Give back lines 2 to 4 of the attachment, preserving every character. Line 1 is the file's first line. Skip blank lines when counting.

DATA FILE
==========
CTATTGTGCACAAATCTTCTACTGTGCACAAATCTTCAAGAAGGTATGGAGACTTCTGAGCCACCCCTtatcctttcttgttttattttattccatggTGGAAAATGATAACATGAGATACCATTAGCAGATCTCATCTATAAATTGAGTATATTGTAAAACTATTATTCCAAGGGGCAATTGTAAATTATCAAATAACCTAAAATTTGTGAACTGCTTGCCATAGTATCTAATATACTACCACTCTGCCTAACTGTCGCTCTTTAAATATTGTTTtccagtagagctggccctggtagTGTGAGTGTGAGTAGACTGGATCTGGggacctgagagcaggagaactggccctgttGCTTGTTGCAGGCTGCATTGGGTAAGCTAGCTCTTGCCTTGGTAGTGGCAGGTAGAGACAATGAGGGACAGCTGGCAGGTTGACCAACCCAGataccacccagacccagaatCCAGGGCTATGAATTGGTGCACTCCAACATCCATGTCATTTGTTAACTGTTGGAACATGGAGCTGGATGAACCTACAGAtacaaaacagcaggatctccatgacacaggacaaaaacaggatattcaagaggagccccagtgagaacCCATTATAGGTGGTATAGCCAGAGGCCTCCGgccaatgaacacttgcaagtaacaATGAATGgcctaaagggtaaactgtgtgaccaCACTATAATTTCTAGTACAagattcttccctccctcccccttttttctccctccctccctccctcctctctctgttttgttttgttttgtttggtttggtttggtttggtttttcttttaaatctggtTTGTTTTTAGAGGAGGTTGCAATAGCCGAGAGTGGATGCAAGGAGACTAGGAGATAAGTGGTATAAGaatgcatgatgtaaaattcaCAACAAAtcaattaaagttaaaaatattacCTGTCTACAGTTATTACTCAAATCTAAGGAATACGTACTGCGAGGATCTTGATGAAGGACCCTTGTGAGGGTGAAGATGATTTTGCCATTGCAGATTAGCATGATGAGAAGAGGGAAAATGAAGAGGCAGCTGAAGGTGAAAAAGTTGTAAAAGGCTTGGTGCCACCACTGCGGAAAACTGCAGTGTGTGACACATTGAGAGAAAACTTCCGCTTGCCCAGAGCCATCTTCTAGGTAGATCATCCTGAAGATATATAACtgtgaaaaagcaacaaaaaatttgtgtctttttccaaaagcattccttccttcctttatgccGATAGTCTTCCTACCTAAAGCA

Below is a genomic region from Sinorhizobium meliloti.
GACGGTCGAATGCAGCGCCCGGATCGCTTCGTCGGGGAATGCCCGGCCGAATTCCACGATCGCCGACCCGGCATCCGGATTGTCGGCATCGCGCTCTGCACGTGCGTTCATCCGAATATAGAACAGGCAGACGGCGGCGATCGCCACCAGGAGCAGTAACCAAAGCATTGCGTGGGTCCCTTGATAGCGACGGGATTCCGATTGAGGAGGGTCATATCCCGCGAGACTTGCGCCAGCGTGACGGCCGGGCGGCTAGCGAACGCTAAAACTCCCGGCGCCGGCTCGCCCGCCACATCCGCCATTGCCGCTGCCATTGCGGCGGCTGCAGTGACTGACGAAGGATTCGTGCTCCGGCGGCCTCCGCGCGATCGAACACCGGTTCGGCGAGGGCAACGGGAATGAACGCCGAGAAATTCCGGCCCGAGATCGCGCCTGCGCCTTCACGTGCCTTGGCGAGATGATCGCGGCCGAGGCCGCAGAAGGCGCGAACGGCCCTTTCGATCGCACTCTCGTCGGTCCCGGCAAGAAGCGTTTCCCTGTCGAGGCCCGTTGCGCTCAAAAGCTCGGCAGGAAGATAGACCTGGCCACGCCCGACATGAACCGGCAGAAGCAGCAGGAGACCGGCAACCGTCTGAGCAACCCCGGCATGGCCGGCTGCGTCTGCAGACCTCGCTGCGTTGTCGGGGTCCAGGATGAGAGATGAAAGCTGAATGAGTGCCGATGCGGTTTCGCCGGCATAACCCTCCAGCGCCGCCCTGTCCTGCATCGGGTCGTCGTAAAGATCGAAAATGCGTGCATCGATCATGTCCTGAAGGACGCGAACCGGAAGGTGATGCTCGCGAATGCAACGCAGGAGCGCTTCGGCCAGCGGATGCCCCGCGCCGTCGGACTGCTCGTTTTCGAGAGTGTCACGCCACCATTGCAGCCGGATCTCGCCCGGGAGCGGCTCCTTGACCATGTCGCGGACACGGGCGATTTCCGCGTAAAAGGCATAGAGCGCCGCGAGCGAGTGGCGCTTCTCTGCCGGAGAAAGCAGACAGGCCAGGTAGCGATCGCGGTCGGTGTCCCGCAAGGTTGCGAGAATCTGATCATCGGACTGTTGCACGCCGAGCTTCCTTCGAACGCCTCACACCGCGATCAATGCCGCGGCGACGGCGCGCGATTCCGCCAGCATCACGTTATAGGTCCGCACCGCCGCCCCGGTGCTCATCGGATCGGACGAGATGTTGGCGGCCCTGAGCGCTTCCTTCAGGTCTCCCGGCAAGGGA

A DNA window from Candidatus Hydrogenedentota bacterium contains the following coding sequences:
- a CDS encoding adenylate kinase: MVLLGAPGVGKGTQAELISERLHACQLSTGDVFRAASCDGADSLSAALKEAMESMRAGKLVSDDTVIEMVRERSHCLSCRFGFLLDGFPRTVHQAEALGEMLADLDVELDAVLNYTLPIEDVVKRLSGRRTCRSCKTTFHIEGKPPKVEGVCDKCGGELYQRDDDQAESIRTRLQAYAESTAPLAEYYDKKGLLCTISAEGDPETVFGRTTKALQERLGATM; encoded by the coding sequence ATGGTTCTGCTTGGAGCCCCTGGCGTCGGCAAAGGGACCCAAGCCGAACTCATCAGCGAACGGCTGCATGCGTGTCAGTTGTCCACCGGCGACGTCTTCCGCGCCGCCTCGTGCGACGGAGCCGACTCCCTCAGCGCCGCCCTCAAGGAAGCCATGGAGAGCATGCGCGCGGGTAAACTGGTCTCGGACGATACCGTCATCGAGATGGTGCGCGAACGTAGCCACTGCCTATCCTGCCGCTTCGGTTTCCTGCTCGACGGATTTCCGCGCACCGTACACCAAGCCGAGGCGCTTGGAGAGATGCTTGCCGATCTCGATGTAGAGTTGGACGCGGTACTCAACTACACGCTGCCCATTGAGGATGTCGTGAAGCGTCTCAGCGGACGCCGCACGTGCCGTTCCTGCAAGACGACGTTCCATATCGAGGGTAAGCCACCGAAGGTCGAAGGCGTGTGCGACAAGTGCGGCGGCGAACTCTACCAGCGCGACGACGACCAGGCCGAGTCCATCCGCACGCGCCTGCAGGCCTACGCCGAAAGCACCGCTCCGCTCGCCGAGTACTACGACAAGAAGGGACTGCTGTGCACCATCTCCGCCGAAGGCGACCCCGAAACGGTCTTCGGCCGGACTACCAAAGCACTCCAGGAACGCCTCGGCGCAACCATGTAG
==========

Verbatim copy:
Below is a genomic region from Sinorhizobium meliloti.
GACGGTCGAATGCAGCGCCCGGATCGCTTCGTCGGGGAATGCCCGGCCGAATTCCACGATCGCCGACCCGGCATCCGGATTGTCGGCATCGCGCTCTGCACGTGCGTTCATCCGAATATAGAACAGGCAGACGGCGGCGATCGCCACCAGGAGCAGTAACCAAAGCATTGCGTGGGTCCCTTGATAGCGACGGGATTCCGATTGAGGAGGGTCATATCCCGCGAGACTTGCGCCAGCGTGACGGCCGGGCGGCTAGCGAACGCTAAAACTCCCGGCGCCGGCTCGCCCGCCACATCCGCCATTGCCGCTGCCATTGCGGCGGCTGCAGTGACTGACGAAGGATTCGTGCTCCGGCGGCCTCCGCGCGATCGAACACCGGTTCGGCGAGGGCAACGGGAATGAACGCCGAGAAATTCCGGCCCGAGATCGCGCCTGCGCCTTCACGTGCCTTGGCGAGATGATCGCGGCCGAGGCCGCAGAAGGCGCGAACGGCCCTTTCGATCGCACTCTCGTCGGTCCCGGCAAGAAGCGTTTCCCTGTCGAGGCCCGTTGCGCTCAAAAGCTCGGCAGGAAGATAGACCTGGCCACGCCCGACATGAACCGGCAGAAGCAGCAGGAGACCGGCAACCGTCTGAGCAACCCCGGCATGGCCGGCTGCGTCTGCAGACCTCGCTGCGTTGTCGGGGTCCAGGATGAGAGATGAAAGCTGAATGAGTGCCGATGCGGTTTCGCCGGCATAACCCTCCAGCGCCGCCCTGTCCTGCATCGGGTCGTCGTAAAGATCGAAAATGCGTGCATCGATCATGTCCTGAAGGACGCGAACCGGAAGGTGATGCTCGCGAATGCAACGCAGGAGCGCTTCGGCCAGCGGATGCCCCGCGCCGTCGGACTGCTCGTTTTCGAGAGTGTCACGCCACCATTGCAGCCGGATCTCGCCCGGGAGCGGCTCCTTGACCATGTCGCGGACACGGGCGATTTCCGCGTAAAAGGCATAGAGCGCCGCGAGCGAGTGGCGCTTCTCTGCCGGAGAAAGCAGACAGGCCAGGTAGCGATCGCGGTCGGTGTCCCGCAAGGTTGCGAGAATCTGATCATCGGACTGTTGCACGCCGAGCTTCCTTCGAACGCCTCACACCGCGATCAATGCCGCGGCGACGGCGCGCGATTCCGCCAGCATCACGTTATAGGTCCGCACCGCCGCCCCGGTGCTCATCGGATCGGACGAGATGTTGGCGGCCCTGAGCGCTTCCTTCAGGTCTCCCGGCAAGGGA

A DNA window from Candidatus Hydrogenedentota bacterium contains the following coding sequences: